“We have taken steps designed to prevent this type of event from happening again, including through an ongoing effort to enhance our security measures and to provide additional training to employees,” the statement says. The company says it is also offering identity monitoring services to potentially impacted individuals.
Ambry Genetics did not immediately respond to an Information Security Media Group request for additional details about the breach, including whether any genetic information was potentially exposed.
Protecting Sensitive Data
Healthcare entities that handle especially sensitive patient information need to be vigilant in protecting the security and privacy of that data.
“Genetic information is considered to be especially sensitive because it is unique to the individual, cannot be de-identified and will forever be linked to only one person in the world,” says privacy attorney David Holtzman of the security consultancy CynergisTek.
“Genetic data is used to diagnose manifested disease or disorders as well as the manifestation of disorders in the individual or other members of their family,” he says. “Federal laws recognize the harmful effects from the use of genetic information by prohibiting the use of this data in the offering or underwriting of health insurance and in employment decisions. Some states go further in prohibiting discrimination on the basis of genetic data in most circumstances including housing, education and financial services.”
But unauthorized access to “raw” genetic data is not of concern as much as the interpretation of the genetic test data, Fricke of tw-Security says. “Mental health data is certainly in the category of ‘more sensitive’ by way of comparison. In any case, any medical information subject to unauthorized access and exposure is not good. What criminals threaten to do with or actually do with any compromised data, genetic testing-related or otherwise is of concern.”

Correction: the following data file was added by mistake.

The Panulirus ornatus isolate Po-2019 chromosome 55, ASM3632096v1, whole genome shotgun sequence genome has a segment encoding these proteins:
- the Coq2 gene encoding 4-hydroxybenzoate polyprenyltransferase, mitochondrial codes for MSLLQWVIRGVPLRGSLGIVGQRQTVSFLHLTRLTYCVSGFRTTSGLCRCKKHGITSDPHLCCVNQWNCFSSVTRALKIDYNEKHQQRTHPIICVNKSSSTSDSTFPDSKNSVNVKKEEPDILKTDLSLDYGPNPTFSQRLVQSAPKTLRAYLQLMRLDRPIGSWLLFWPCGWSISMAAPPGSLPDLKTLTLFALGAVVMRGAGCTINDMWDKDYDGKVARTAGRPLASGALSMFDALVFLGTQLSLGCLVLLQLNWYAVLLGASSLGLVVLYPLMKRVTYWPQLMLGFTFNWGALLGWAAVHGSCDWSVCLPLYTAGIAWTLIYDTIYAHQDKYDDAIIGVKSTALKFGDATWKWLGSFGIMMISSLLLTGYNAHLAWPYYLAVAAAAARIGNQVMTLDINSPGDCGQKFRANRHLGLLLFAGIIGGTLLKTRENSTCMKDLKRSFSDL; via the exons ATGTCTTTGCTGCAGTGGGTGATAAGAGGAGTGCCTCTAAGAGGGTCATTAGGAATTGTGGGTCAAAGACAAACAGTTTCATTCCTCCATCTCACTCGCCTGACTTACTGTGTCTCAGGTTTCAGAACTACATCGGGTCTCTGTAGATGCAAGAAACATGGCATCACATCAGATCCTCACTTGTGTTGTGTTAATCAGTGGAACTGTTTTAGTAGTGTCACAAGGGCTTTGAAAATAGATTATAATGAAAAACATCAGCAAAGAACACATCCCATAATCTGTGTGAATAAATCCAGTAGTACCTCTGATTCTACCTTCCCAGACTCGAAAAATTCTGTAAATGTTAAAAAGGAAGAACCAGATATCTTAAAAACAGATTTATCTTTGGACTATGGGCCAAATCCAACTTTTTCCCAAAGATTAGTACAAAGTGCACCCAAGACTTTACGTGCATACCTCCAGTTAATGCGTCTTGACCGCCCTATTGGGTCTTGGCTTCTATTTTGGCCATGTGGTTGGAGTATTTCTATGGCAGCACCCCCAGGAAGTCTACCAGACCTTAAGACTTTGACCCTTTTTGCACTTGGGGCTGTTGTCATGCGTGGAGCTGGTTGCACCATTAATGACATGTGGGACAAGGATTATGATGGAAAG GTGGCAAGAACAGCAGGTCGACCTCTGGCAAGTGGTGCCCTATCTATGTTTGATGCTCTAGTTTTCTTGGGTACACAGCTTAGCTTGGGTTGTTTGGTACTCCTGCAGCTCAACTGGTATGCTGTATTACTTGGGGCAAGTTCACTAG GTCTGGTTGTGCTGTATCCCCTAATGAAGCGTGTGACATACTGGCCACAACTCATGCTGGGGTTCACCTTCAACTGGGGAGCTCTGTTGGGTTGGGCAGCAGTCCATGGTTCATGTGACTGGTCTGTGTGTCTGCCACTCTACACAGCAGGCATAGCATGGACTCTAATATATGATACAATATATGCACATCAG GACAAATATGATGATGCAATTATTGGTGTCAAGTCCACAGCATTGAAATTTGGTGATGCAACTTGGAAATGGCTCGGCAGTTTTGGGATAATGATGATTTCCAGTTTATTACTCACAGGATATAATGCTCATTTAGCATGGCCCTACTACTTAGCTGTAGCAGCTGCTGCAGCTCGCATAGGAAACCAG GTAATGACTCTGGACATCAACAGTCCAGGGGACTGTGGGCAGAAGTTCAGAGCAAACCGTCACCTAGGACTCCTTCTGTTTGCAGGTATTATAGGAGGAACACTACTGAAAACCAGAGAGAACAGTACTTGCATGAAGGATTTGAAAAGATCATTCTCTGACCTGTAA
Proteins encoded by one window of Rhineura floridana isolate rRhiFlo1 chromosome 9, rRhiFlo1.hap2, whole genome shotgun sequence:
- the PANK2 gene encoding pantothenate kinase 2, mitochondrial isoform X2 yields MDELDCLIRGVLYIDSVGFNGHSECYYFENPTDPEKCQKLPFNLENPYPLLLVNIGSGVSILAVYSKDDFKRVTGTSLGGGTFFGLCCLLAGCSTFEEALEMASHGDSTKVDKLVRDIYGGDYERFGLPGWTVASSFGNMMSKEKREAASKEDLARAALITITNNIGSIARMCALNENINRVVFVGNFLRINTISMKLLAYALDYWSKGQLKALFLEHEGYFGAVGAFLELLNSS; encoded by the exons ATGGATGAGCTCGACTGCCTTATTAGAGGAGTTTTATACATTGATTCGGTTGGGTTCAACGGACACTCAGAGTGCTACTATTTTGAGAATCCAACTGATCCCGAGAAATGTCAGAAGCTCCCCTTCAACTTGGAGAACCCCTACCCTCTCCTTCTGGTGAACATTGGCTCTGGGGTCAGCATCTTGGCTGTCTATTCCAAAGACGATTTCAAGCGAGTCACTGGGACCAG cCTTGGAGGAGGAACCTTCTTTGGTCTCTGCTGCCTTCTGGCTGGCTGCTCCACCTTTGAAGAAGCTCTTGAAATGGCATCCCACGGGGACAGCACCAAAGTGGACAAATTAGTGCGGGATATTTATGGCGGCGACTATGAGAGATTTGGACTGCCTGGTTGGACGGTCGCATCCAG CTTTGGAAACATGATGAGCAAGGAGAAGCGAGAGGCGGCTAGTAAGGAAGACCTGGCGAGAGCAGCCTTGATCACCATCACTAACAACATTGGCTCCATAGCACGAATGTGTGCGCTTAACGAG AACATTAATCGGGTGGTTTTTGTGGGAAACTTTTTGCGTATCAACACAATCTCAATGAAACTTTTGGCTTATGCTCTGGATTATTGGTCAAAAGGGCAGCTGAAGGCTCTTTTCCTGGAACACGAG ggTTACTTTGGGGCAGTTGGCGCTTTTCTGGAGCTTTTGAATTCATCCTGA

Clyde Hewitt, executive adviser at CynergisTek, says the COVID-19 pandemic “has increased directed attacks toward laboratories and research organizations. There may be several potential motivations to conduct attacks; some based on a desire to control the virus, but others based on greed,” he says.
All medical laboratories should consider themselves to be high-value targets, especially now as they potentially have large amounts of data that could help develop a cure for COVID-19, Hewitt says.
“Responding to these attacks will require a top-down approach, where the executive leadership team engages with their security staff to identify all cyber risks, then provide resources to mitigate that risk,” he says.
Susan Lucci, a senior privacy and security consultant at tw-Security, says the COVID-19 crisis will fuel the threats that have already been playing out in the healthcare sector.
Hacking “has been trending consistently higher every year since 2012 with no indicators of slowing down,” she says. “As we move further into 2020, evidence shows that hacking of healthcare by any possible means will continue.”